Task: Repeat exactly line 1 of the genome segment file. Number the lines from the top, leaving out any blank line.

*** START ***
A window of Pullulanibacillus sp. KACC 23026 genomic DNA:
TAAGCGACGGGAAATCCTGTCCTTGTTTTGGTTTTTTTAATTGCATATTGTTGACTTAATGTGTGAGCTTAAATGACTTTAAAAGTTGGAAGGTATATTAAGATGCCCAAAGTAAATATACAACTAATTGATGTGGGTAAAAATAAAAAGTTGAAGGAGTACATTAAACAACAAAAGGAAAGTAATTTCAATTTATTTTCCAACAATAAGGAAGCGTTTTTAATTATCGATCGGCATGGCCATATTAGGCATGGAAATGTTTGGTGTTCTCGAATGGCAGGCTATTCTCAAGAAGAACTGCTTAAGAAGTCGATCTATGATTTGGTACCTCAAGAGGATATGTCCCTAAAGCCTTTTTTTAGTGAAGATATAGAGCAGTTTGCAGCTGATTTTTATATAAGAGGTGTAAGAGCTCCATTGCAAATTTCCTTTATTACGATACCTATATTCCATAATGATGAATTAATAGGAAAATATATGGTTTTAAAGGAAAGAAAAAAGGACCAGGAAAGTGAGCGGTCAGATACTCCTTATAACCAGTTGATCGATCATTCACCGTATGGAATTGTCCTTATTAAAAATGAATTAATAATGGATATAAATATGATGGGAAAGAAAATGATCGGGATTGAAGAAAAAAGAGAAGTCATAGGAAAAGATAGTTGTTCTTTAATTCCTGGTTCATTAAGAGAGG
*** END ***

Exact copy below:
A window of Pullulanibacillus sp. KACC 23026 genomic DNA: